Soils into which crop plants root and from which they obtain essential minerals and water contain huge arrays of microbes. Many have highly beneficial effects on crop growth and productivity, others are pathogens causing diseases and losses to yield and quality, a few microbes offer protection from these pathogenic forms and others have little or no effect. These intimate and often complex inter-relationships are being explored with increasing success providing exciting opportunities for increasing crop yields and quality in sustainable harmony with the populations of beneficial soil microbes and to the detriment of pathogens. This book explores current knowledge for each of these aspects of soil microbiology and indicates where future progress is most likely to aid in increasing crop productivity by means which are environmentally benign and beneficial.
Agricultural mechanization has often been characterized by scale-effects and increased specialization. Such characterizations, however, fail to explain how mechanization may grow in Africa where production environments are more heterogeneous and diversification of production may help in mitigating risks from increasingly uncertain climatic conditions. Using panel data from farm households and crop-specific production costs in Nigeria, we estimate how the adoption of animal traction or tractors affects the economies of scope (EOS) between rice, non-rice grains, legume/seed crops, and other crops, which are the crop groups that are most widely grown with animal traction or tractors in Nigeria. The results indicate that the adoption of these mechanization technologies is associated with lower EOS between non-rice grains, legume/seed crops, and other crops, but greater EOS between rice and other crops. An increase in EOS for rice is indicated in both primal and dual analytical approaches. Mechanical technologies may raise EOS between crops that are grown in more heterogeneous environments, even though it may lower EOS between crops that are grown in relatively similar environments. To the best of our knowledge, this is the first paper that shows the effects of mechanical technologies on EOS in agriculture in developing countries.
This book collects all the latest technologies with their implications on the global rice cultivation. It discusses all aspects of rice production and puts together the latest trends and best practices in the rice production. Rice is produced and consumed worldwide and especially an important crop for Asia. It is a staple food in majority of population living is this continent which distinguishes this from rest of the world. Climatic fluctuations, elevated concentrations of carbon dioxide, enhanced temperature have created extreme weather conditions for rice cultivation. Also, increasing pest attacks make situation complicated for the farmers. Therefore, rice production technology also has to be adjusted accordingly. This book is of interest to teachers, researchers, plant biotechnologists, pathologists, agronomists, soil scientists, food technologists from different part of the globe. Also, the book serves as additional reading material for students of agriculture, soil science, and environmental sciences. National and international agricultural scientists, policy makers will also find this to be a useful read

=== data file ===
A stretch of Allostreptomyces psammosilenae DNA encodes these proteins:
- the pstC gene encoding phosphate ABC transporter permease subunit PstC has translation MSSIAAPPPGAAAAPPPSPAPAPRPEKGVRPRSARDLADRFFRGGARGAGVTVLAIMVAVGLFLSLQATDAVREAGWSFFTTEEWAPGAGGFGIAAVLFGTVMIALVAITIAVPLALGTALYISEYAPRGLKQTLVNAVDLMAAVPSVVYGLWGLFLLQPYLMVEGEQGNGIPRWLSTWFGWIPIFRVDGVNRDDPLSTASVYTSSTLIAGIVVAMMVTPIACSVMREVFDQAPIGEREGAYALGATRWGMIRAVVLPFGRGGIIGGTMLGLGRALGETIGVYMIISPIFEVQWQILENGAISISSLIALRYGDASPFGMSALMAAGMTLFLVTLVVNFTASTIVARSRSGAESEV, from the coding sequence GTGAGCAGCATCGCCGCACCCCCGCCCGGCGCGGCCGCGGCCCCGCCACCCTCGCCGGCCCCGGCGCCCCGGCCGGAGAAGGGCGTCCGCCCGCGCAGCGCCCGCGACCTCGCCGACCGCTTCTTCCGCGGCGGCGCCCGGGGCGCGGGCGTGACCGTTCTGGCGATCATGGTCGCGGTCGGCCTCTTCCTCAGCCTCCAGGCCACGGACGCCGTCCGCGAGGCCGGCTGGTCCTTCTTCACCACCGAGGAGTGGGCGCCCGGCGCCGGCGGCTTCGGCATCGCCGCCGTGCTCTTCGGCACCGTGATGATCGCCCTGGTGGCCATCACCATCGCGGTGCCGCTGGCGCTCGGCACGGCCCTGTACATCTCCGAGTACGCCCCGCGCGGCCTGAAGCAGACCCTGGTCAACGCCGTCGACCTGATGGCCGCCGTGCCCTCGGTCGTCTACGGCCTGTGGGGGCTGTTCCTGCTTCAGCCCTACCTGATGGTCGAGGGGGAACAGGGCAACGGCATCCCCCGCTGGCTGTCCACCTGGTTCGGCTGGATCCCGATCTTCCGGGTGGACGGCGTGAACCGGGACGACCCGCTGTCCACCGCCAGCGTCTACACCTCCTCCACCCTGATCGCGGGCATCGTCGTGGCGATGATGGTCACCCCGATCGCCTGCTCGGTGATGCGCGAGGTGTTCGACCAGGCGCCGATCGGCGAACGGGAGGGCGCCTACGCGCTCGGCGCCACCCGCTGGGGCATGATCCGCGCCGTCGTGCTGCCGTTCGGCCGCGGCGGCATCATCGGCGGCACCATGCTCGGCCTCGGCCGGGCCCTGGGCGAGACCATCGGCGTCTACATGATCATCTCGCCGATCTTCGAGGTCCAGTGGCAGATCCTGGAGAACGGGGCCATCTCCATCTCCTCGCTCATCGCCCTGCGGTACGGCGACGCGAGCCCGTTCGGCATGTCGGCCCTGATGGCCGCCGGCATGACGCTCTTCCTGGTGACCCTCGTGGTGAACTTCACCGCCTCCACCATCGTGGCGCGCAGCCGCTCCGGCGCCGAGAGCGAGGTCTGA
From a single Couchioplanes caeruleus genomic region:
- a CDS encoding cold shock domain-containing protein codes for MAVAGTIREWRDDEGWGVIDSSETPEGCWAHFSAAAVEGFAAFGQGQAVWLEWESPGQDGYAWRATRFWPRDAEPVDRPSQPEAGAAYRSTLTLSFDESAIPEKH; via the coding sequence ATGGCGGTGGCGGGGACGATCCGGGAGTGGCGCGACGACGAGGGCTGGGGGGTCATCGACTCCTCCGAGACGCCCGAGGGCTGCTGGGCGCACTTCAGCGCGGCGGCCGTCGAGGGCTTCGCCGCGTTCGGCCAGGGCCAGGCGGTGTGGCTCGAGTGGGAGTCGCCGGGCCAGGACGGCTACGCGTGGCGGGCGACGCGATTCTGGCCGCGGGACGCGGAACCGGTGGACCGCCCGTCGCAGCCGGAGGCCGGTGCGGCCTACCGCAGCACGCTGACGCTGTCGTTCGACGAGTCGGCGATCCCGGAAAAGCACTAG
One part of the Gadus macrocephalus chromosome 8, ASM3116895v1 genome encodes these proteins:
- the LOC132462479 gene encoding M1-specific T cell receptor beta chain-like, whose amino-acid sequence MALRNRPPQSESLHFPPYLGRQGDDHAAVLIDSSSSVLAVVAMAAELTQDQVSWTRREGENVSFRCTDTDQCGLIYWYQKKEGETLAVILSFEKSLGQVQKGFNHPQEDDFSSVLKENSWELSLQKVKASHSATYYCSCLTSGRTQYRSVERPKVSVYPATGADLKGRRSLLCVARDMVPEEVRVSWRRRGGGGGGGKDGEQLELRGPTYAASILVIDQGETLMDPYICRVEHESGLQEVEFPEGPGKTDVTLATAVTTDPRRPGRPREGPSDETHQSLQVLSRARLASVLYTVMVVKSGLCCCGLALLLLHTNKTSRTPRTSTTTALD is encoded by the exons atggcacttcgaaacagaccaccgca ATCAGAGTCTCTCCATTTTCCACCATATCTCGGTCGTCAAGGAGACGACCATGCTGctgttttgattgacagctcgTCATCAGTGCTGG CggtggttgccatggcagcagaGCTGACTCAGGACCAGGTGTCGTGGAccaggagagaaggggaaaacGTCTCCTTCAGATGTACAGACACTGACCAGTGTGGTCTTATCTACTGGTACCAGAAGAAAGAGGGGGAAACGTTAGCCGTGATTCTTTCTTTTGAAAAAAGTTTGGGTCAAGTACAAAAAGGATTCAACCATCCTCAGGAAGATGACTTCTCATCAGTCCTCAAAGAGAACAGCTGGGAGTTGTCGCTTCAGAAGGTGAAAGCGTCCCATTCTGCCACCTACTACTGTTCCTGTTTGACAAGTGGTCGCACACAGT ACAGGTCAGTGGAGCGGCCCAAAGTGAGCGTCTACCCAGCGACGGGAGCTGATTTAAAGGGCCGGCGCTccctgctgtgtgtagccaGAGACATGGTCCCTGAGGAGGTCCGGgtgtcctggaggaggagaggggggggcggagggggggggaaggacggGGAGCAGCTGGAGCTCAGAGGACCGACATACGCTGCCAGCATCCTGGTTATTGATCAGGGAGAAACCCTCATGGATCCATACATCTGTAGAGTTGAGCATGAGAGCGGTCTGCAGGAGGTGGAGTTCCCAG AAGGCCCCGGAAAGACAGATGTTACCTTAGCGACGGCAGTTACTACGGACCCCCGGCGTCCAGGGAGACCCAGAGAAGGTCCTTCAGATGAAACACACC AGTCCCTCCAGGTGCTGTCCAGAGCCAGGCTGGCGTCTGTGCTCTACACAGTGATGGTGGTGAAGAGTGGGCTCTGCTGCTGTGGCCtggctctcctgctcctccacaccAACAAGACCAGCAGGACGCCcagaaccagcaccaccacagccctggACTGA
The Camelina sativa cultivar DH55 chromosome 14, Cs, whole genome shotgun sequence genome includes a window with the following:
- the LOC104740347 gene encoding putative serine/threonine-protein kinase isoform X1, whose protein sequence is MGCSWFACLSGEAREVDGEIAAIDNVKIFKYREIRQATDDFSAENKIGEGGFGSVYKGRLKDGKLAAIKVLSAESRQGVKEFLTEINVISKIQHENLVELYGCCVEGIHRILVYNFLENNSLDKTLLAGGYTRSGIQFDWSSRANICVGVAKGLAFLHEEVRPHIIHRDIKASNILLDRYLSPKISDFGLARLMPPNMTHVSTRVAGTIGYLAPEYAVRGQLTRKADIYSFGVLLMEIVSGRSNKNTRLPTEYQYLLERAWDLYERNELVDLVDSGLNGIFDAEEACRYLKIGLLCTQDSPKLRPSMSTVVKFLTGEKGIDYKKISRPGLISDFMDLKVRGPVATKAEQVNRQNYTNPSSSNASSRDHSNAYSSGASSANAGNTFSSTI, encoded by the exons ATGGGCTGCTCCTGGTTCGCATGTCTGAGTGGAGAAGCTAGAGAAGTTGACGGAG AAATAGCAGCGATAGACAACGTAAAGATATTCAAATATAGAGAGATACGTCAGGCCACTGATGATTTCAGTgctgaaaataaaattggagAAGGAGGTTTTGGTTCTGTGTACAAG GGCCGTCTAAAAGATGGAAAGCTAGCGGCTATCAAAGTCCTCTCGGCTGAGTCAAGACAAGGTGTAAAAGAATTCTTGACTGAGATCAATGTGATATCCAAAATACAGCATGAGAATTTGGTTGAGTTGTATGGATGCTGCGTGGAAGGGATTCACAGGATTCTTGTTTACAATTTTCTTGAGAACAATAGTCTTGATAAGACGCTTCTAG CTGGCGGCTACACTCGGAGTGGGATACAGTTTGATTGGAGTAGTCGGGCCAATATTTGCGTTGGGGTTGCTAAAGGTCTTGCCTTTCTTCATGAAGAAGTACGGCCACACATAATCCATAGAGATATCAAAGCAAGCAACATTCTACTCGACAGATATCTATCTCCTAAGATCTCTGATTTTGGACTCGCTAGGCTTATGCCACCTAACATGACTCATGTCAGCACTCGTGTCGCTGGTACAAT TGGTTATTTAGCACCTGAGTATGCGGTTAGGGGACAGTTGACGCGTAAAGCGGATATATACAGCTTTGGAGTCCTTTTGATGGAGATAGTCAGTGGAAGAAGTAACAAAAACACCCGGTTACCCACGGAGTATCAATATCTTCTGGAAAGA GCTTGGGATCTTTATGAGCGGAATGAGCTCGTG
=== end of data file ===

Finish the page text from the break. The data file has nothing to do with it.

Soils, Plant Growth and Crop Production is a component of Encyclopedia of Food and Agricultural Sciences, Engineering and Technology Resources in the global Encyclopedia of Life Support Systems (EOLSS), which is an integrated compendium of twenty Encyclopedias. Plants, and crops in particular, grow and develop through the uptake of water and nutrients by the root system in soils and their transformation into biomass through processes governed by photosynthesis. The quality and amount of products harvested from this biomass depend largely on the intrinsic properties of the soil, i.e. the moisture and nutrients made available for uptake by the roots. These volumes describe in a synthetic form the impact of the most important soil properties on general agronomy, crop production, cultivation methods, and yields, including the specific management aspects which take away some production constraints. Changes in general agronomy as a result of plant breeding, climatic change and competition between newly introduced crops are discussed. The three volumes with contributions from distinguished experts in the field discusses about soils, plant growth and crop production in several related topics. These volumes are aimed at the following five major target audiences: University and College students Educators, Professional practitioners, Research personnel and Policy analysts, managers, and decision makers and NGOs.
While international efforts in the development of short rotation woody crops (SRWCs) have historically focused on the production of biomass for bioenergy, biofuels, and bioproducts, research and deployment over the past decade has expanded to include broader objectives of achieving multiple ecosystem services. In particular, silvicultural prescriptions developed for SRWCs have been refined to include woody crop production systems for environmental benefits such as carbon sequestration, water quality and quantity, and soil health. In addition, current systems have been expanded beyond traditional fiber production to other environmental technologies that incorporate SRWCs as vital components for phytotechnologies, urban afforestation, ecological restoration, and mine reclamation. In this Special Issue of the journal Forests, we explore the broad range of current research dedicated to our topic: International Short Rotation Woody Crop Production Systems for Ecosystem Services and Phytotechnologies